You can use certificate mapping to control access to network resources for domain user accounts. You also can use certificate mapping to control access to Web site resources for Internet Information Services.
Domain User Accounts
You can use the Active Directory Users and Computers console (an MMC snap-in) to map user certificates to individual network user accounts. The mapped certificates are used to authenticate users during the Kerberos authentication process. Authenticated users are granted the rights and permissions for user accounts on the basis of ownership of valid certificates. Smart card logon certificates are a special type of mapped certificate. During the smart card logon enrollment process, the system maps the smart card certificates to the users' corresponding Windows 2000 user accounts automatically.
Before you can map certificates, you must point to the Active Directory Users and Computers console, and then click View and Advanced Features . To map certificates, right-click a user account, and then click Name Mappings . When the Security Identity Mapping dialog box appears, click Add to import the certificates that you want to map to the user account. You can map multiple certificates to a user account. For example, you might issue EFS Recovery Agent certificates to smart cards for designated recovery agents and then map the smart card certificates to EFS recovery user accounts. The smart cards are then required to authenticate the EFS recovery agents when logging on to the network for the EFS recovery accounts, providing an additional level of security for them.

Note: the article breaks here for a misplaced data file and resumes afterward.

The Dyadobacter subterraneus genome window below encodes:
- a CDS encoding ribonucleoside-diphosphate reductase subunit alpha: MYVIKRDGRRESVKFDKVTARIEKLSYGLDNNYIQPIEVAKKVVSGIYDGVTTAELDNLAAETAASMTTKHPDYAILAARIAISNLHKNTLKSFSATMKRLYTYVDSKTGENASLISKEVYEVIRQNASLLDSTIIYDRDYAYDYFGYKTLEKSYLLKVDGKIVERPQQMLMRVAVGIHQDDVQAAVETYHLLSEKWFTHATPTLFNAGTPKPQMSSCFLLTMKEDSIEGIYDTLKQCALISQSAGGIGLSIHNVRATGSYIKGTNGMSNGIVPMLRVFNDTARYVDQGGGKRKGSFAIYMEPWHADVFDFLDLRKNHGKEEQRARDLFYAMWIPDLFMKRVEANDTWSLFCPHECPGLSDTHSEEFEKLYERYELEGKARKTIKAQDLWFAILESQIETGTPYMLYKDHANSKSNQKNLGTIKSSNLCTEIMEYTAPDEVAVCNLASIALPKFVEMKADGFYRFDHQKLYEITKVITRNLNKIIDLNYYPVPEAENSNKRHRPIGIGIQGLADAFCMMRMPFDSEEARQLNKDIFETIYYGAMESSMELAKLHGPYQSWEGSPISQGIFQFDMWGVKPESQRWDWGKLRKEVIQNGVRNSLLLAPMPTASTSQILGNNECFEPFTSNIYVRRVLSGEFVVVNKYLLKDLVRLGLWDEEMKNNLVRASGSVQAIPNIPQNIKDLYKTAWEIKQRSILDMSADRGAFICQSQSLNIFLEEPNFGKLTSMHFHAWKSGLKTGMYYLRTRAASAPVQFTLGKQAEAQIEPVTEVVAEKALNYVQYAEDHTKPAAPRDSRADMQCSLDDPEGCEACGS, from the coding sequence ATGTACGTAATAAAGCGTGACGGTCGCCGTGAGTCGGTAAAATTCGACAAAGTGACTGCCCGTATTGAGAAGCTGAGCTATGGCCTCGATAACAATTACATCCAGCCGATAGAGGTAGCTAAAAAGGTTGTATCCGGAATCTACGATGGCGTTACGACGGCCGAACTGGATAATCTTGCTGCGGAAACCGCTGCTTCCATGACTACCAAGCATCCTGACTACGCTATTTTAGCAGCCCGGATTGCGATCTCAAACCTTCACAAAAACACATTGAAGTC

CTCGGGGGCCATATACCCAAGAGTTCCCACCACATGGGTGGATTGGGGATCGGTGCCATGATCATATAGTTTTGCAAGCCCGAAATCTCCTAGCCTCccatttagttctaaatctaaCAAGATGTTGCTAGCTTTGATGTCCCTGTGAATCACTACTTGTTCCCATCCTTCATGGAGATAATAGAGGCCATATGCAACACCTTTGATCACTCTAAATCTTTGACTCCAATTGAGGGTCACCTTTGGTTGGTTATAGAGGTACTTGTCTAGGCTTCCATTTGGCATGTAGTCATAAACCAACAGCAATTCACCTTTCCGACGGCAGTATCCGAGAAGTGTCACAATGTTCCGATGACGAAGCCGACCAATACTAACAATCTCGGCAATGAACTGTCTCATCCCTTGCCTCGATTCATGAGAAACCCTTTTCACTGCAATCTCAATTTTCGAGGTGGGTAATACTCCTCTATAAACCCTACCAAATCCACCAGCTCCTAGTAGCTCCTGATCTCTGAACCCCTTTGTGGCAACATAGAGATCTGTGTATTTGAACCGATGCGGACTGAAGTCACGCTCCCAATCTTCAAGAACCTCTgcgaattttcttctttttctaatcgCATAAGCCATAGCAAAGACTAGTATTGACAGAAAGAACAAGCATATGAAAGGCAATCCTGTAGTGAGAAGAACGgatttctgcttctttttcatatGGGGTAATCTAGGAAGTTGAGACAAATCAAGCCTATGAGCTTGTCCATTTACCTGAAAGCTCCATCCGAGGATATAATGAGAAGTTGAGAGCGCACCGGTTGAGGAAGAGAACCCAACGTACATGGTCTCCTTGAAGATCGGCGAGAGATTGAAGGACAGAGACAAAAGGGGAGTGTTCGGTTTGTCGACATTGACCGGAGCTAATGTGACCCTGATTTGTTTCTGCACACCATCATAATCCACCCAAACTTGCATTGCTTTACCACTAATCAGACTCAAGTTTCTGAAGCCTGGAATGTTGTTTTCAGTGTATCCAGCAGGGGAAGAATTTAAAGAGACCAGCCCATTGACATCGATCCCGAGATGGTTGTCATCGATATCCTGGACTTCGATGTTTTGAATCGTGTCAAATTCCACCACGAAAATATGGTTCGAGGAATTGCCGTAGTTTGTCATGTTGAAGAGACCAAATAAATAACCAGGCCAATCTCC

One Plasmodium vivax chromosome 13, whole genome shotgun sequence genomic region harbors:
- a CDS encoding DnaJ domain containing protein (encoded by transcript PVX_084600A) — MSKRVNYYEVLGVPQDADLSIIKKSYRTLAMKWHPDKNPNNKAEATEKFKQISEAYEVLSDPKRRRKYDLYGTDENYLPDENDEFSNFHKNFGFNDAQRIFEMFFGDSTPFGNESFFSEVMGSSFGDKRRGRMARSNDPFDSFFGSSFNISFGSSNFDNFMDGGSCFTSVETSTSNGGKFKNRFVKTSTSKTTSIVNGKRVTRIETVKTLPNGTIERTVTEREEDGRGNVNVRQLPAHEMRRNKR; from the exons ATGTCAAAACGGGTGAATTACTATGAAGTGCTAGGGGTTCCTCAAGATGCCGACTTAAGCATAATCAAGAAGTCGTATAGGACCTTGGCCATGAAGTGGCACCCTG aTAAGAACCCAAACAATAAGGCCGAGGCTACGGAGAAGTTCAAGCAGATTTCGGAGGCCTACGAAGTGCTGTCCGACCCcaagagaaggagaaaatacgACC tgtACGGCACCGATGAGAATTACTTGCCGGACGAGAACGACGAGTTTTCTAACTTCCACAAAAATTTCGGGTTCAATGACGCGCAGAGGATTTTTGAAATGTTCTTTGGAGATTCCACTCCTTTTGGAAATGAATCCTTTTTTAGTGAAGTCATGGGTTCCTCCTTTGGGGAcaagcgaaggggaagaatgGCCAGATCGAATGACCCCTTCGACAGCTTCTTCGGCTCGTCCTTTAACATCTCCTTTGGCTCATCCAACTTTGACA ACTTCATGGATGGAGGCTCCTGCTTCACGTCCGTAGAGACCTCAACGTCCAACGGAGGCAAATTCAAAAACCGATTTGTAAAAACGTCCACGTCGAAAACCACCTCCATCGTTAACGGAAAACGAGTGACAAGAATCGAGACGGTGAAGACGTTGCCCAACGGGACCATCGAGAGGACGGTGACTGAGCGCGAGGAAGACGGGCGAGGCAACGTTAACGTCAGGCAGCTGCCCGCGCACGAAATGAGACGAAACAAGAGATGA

You can map certificates only to individual user accounts; not to security groups. If you map certificates that are not stored on smart cards, users can log on only to the mapped user account from the computer where the private key is located, unless smart cards or roaming profiles are being used.
Internet Information Services
For Internet Information Services, you can map certificates to user accounts that control access to Web resources. The mapped certificates are used either to deny access to Web resources or to grant rights and permissions for the mapped user account. You can map one certificate to one user account (one-to-one mapping) or you can map many certificates to one user account (many-to-one mapping). Many-to-one mapping uses rules to define the certificate criteria for mapping. If certificates match the rules, they are mapped to the appropriate account. For example, you can define rules that map certificates to different user accounts on the basis of the specific CA that issued the certificate. All clients with certificates that are issued by a qualifying CA are mapped to the appropriate user account and granted the respective rights and permissions for that account.
For more information about certificate mapping with Internet Information Services, see "Choosing Security Solutions That Use Public Key Technology" in this book.